Ex-ED Director Tells How to Avoid Media Trials in Sensitive Cases

In his new book, Karnal Singh talks about the media trial that led to controversies in Batla House encounter case.

3 min read

Video Editor: Abhishek Sharma


Former Enforcement Directorate chief and Delhi Police top cop Karnal Singh writes about sensationalism in media in his book Batla House: An Encounter That Shook The Nation. He headed the Delhi Police’s Special Cell during the September 2008 Batla House encounter.

Speaking to The Quint about media trials in sensitive cases, Singh said:

“Even in the media industry there are certain people who try to sensationalise and there are people who are very balanced.”   

In his book, the former top cop claims that media got several facts wrong in connection with the Batla House encounter. As a result of which, he had to give explanations to the government.

“A news article said three bullets hit Late Inspector Mohan Chand Sharma from behind. It further stated that the correspondent had a copy of post-mortem report. However, the actual post-mortem report said that there were two bullet injuries and he was shot from the front. So the facts were very clear. Anybody who would see the post-mortem report would be convinced that the controversies were away from facts.”
Karnal Singh, Former ED Director 

The Delhi Police’s Special Cell headed by Karnal Singh investigated the 2008 Delhi terror blasts that led to the Batla House encounter, targeting an alleged Indian Mujahideen terror cell.

Speaking about what pushed him to write this book, Singh said:

“There are two reasons behind this: One is, I wanted to tell the story of the excellent work done by Late Inspector Mohan Chand Sharma who lost his life during the operation. Secondly, I wanted to bring before the people what one goes through while countering terrorism.”
Karnal Singh, Former ED Director 

‘Communication Between Media & Officers Shouldn’t Stop’

While talking on media trials and speculative news reports, Singh said it is important that the communication between investigative officers and journalists be channelised.

“I feel there is the requirement to train both officers working with the government and media personnel, so that both are aware of the boundaries that they must not cross. Journalists might have information or evidence on a certain matter. However, after speaking with the authorities, things seem different for the journalists.”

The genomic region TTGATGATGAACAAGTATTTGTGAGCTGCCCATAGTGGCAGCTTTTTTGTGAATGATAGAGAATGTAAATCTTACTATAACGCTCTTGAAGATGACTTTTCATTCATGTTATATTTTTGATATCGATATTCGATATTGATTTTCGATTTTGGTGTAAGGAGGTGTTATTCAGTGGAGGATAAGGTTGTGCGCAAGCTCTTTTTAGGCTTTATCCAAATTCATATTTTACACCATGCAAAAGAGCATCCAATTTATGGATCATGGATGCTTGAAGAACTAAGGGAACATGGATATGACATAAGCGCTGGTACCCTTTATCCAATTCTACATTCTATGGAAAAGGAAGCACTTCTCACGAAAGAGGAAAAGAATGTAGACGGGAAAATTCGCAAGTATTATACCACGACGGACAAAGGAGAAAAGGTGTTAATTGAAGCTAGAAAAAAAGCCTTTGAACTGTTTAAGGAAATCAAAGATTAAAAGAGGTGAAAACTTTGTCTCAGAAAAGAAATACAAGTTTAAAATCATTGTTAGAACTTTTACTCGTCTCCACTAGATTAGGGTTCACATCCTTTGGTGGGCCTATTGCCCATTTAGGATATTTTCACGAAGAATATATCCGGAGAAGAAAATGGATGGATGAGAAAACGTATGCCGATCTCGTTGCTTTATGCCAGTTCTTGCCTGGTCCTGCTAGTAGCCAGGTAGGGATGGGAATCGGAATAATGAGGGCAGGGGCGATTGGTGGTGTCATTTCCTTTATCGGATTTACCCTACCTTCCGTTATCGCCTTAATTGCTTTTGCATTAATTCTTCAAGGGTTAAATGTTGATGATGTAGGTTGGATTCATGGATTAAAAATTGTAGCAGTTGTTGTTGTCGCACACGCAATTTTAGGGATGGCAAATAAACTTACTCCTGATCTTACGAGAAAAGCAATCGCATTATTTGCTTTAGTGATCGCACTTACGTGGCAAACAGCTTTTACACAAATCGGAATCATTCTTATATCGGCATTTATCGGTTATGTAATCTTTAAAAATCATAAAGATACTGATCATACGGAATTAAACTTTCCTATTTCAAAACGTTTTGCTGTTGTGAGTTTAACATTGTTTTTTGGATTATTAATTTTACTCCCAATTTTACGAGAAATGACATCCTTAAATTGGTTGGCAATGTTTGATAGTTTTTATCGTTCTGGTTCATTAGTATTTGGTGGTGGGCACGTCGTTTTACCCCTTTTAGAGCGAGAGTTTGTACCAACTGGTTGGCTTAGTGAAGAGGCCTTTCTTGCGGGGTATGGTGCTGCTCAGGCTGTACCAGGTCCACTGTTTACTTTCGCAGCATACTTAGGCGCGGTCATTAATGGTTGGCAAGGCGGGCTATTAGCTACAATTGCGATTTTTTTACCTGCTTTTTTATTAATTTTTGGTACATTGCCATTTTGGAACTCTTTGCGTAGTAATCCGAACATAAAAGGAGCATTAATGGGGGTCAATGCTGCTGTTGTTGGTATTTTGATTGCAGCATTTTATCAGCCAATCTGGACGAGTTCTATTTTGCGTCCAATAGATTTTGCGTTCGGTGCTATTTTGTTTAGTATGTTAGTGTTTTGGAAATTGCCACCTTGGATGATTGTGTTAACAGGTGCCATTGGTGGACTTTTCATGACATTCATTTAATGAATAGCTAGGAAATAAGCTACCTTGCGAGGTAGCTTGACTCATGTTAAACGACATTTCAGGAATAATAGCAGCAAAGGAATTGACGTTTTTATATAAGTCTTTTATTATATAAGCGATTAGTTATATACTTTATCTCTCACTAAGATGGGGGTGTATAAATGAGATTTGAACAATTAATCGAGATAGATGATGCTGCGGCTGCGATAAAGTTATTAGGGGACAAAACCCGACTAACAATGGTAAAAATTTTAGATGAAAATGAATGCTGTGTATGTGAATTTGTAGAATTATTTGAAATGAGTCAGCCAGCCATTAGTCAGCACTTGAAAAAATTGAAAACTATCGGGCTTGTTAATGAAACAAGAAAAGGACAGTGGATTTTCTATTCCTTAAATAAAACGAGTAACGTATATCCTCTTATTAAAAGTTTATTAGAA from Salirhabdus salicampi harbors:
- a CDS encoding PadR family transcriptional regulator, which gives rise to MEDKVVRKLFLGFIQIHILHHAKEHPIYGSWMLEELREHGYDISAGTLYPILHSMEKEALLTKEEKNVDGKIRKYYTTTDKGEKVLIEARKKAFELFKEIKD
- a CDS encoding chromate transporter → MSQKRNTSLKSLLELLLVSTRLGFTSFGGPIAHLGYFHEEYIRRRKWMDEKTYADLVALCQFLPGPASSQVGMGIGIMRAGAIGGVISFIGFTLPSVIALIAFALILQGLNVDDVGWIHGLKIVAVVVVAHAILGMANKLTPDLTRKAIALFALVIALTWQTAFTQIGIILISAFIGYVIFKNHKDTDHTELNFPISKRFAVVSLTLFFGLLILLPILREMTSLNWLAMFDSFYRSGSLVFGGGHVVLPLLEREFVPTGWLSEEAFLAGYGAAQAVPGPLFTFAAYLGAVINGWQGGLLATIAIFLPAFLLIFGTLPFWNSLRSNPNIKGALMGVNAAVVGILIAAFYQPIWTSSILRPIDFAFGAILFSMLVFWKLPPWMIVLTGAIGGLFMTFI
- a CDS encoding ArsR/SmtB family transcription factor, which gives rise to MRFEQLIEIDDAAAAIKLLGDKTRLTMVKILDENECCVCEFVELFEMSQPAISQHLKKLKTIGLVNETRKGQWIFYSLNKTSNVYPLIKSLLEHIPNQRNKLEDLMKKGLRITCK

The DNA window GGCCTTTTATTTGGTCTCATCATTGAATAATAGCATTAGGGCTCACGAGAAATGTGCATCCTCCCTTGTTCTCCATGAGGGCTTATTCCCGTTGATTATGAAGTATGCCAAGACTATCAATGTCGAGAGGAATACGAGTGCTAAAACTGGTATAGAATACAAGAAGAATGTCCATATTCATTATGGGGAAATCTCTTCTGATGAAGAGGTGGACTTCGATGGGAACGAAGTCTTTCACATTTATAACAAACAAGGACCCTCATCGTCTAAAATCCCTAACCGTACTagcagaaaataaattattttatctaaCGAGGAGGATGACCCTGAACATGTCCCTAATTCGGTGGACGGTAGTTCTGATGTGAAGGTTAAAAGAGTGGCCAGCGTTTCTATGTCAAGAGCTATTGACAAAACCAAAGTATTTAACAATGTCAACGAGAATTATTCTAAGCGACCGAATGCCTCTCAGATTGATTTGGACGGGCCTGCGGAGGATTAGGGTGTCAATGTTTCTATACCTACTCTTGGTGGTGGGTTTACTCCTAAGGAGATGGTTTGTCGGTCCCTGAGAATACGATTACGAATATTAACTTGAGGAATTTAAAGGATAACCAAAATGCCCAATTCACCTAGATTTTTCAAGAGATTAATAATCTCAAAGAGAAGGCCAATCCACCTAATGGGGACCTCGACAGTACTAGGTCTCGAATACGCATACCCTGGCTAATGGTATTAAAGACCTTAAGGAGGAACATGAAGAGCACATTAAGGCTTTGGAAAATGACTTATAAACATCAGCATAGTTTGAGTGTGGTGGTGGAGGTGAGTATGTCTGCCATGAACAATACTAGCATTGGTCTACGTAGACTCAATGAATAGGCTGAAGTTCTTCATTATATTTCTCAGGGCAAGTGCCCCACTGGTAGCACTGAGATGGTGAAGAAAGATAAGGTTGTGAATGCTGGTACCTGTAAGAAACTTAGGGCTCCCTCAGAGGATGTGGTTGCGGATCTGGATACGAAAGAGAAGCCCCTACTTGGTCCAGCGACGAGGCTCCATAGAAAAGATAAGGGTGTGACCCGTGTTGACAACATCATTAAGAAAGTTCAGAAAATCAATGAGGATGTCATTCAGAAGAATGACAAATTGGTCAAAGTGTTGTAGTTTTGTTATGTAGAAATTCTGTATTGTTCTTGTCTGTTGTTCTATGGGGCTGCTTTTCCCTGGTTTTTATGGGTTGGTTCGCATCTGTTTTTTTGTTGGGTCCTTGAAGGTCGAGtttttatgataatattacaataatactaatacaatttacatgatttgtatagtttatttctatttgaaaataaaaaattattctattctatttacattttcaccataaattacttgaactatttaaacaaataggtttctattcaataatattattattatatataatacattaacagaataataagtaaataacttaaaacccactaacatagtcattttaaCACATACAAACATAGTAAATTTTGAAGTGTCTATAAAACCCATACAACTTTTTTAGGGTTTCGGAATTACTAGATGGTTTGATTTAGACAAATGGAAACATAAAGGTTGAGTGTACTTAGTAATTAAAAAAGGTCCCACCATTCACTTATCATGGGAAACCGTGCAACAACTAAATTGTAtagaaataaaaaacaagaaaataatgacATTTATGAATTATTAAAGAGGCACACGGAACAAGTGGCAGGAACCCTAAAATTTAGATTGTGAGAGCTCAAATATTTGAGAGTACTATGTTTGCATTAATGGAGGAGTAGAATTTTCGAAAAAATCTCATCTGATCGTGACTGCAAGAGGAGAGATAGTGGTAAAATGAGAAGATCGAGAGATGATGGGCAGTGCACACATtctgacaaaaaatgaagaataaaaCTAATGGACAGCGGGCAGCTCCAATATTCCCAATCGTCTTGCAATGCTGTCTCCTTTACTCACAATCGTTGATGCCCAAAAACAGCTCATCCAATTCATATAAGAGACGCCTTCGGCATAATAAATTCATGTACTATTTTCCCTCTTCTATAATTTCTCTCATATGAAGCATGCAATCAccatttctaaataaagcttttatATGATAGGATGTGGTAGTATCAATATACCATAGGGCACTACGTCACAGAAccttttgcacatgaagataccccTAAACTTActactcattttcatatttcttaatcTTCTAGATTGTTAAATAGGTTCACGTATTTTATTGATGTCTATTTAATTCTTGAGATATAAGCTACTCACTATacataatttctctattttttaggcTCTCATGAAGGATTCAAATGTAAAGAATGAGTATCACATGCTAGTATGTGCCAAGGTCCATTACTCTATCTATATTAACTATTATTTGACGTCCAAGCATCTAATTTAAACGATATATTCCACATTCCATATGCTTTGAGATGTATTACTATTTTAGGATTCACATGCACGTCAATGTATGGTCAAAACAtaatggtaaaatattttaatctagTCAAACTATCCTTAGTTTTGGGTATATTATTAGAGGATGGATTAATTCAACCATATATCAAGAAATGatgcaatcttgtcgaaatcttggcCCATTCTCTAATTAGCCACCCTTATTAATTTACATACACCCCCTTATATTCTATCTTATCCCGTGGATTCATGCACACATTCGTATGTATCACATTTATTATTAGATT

Karnal Singh, Former ED Director 

Due to the competition amongst news channels, it is important that media self-regulates, Singh added.

“Media competition has increased. When I joined the service, there was only print media and Doordarshan. Slowly, the number of TV news channels increased and so did the competition. As far as the police is concerned, there are courses in the National Police Academy on how to interact with the media. Similarly, the media should also have a code of conduct which should be self-regulatory.”
Karnal Singh, Former ED Director 

Singh further added that trust between journalists and officers is essential to keep rumours at bay.

“Media is a very powerful tool which creates an impression in the minds of the people. This impression or perception becomes reality for their audience. Then, the outcome of the investigation becomes immaterial for them. Therefore, it is very important that the media creates the right perception among people through their articles (factually correct). For this, self-restraint is required.”
Karnal Singh, Former ED Director 

Recently, the media has been criticised for media trial in the Sushant Singh Rajput case. Singh chose to not comment directly on the ongoing investigation. He added that cooperation between the officer and journalists can curb such media trials. However, this can happen only if the media is well-informed and convinced with the facts, he added.

Watch the video above for the full interview.

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